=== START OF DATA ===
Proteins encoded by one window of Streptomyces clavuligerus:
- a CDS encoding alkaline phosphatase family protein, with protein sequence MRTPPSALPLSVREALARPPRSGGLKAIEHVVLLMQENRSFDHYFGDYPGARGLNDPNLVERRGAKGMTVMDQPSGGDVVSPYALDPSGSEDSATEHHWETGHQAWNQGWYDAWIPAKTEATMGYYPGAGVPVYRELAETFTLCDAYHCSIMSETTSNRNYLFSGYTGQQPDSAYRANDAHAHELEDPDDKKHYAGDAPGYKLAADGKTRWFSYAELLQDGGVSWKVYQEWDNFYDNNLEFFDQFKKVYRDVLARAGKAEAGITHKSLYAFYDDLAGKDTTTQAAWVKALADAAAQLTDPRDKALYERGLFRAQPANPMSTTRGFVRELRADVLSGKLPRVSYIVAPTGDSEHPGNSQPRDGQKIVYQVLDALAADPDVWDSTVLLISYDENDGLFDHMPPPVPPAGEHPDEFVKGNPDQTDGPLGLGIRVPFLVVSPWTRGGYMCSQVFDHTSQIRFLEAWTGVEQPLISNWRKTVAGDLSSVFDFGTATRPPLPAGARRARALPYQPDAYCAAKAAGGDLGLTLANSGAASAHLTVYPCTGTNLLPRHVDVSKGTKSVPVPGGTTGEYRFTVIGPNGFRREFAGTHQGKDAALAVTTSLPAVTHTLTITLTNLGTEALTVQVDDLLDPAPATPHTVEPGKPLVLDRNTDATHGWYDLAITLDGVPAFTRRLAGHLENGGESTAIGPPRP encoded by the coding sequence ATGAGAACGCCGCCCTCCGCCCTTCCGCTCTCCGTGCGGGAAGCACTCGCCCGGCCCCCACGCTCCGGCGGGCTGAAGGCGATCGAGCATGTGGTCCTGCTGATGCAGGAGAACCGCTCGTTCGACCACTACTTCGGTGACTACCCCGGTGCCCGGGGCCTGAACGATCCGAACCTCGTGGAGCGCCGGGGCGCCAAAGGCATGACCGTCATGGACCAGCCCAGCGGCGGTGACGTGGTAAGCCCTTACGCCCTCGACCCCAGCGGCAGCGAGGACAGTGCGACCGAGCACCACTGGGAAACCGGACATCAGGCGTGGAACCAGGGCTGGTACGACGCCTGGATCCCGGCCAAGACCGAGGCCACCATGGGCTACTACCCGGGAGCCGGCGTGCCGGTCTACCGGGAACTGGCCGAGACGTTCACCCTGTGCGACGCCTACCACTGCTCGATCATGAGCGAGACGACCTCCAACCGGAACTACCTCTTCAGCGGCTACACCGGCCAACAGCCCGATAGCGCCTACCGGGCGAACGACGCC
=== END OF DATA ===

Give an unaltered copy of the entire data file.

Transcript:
Proteins encoded by one window of Streptomyces clavuligerus:
- a CDS encoding alkaline phosphatase family protein, with protein sequence MRTPPSALPLSVREALARPPRSGGLKAIEHVVLLMQENRSFDHYFGDYPGARGLNDPNLVERRGAKGMTVMDQPSGGDVVSPYALDPSGSEDSATEHHWETGHQAWNQGWYDAWIPAKTEATMGYYPGAGVPVYRELAETFTLCDAYHCSIMSETTSNRNYLFSGYTGQQPDSAYRANDAHAHELEDPDDKKHYAGDAPGYKLAADGKTRWFSYAELLQDGGVSWKVYQEWDNFYDNNLEFFDQFKKVYRDVLARAGKAEAGITHKSLYAFYDDLAGKDTTTQAAWVKALADAAAQLTDPRDKALYERGLFRAQPANPMSTTRGFVRELRADVLSGKLPRVSYIVAPTGDSEHPGNSQPRDGQKIVYQVLDALAADPDVWDSTVLLISYDENDGLFDHMPPPVPPAGEHPDEFVKGNPDQTDGPLGLGIRVPFLVVSPWTRGGYMCSQVFDHTSQIRFLEAWTGVEQPLISNWRKTVAGDLSSVFDFGTATRPPLPAGARRARALPYQPDAYCAAKAAGGDLGLTLANSGAASAHLTVYPCTGTNLLPRHVDVSKGTKSVPVPGGTTGEYRFTVIGPNGFRREFAGTHQGKDAALAVTTSLPAVTHTLTITLTNLGTEALTVQVDDLLDPAPATPHTVEPGKPLVLDRNTDATHGWYDLAITLDGVPAFTRRLAGHLENGGESTAIGPPRP encoded by the coding sequence ATGAGAACGCCGCCCTCCGCCCTTCCGCTCTCCGTGCGGGAAGCACTCGCCCGGCCCCCACGCTCCGGCGGGCTGAAGGCGATCGAGCATGTGGTCCTGCTGATGCAGGAGAACCGCTCGTTCGACCACTACTTCGGTGACTACCCCGGTGCCCGGGGCCTGAACGATCCGAACCTCGTGGAGCGCCGGGGCGCCAAAGGCATGACCGTCATGGACCAGCCCAGCGGCGGTGACGTGGTAAGCCCTTACGCCCTCGACCCCAGCGGCAGCGAGGACAGTGCGACCGAGCACCACTGGGAAACCGGACATCAGGCGTGGAACCAGGGCTGGTACGACGCCTGGATCCCGGCCAAGACCGAGGCCACCATGGGCTACTACCCGGGAGCCGGCGTGCCGGTCTACCGGGAACTGGCCGAGACGTTCACCCTGTGCGACGCCTACCACTGCTCGATCATGAGCGAGACGACCTCCAACCGGAACTACCTCTTCAGCGGCTACACCGGCCAACAGCCCGATAGCGCCTACCGGGCGAACGACGCC